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From https://stackoverflow.com/questions/4608161/copy-text-out-of-vim-with-set-mouse-a-enabled/4608387 Press 'shift' key while selecting with the mouse. This will make mouse selection behave as if mouse=a was not enabled. This works and has been verified by reviewers of stack-overflow who have accepted this as answer :)


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To determine what editor to run, sudo checks three environment variables (in order): SUDO_EDITOR, VISUAL, and EDITOR, and uses the first editor it finds. (If it doesn't find one, it falls back to a default.) So you can make it run vimdiff instead of vim as follows: $ VISUAL=vimdiff sudoedit file1 file2 If your sudoers policy only lets you edit certain ...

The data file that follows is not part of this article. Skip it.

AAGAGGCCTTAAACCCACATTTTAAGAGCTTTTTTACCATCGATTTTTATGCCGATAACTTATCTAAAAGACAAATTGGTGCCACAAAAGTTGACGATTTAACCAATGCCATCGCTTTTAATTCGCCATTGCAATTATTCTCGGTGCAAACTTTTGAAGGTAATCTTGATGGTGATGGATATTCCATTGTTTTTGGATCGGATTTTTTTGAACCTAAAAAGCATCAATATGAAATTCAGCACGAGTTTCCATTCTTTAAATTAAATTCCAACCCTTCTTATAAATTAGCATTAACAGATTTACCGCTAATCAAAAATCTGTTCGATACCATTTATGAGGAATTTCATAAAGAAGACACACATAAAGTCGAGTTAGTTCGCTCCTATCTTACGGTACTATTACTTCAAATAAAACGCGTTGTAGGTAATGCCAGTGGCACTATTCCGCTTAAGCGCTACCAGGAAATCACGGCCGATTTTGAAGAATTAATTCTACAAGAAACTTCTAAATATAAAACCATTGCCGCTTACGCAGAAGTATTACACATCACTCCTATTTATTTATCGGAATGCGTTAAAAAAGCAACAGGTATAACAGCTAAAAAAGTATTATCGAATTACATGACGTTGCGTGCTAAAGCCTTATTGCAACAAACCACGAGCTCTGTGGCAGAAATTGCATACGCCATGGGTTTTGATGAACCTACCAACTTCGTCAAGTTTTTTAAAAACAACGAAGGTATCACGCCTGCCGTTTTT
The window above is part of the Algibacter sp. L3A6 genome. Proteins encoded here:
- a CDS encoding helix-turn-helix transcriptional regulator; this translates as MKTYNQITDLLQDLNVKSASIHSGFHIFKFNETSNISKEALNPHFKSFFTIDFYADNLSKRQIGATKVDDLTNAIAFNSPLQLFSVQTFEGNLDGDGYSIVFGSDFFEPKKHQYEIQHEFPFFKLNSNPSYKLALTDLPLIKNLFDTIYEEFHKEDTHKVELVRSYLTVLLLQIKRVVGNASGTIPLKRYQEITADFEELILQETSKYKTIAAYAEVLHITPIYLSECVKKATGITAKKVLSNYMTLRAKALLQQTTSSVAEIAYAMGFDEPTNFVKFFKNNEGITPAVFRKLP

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Here is a fiddly solution. Please feel free to optimise it! Perhaps this might work in ~/vimrc? Open both files with sudoedit $ sudoedit file1 file2 Vertically split one buffer :vsp | b2 In each window, run :diffthis


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Hmm, we had a wrong hash specified in the expression, it seems. I pushed a fix to master https://github.com/NixOS/nixpkgs/commit/f799749 EDIT: actually the following 46b48b0b4 commit resolved the bad plugins (probably all their hashes were broken).


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Try nno : ; nno ; : vno : ; vno ; : If you use fFtT this will take some getting used to, but now quitting's just ;x to save if needed, ;q to not save. Plus, everything else gets quicker too.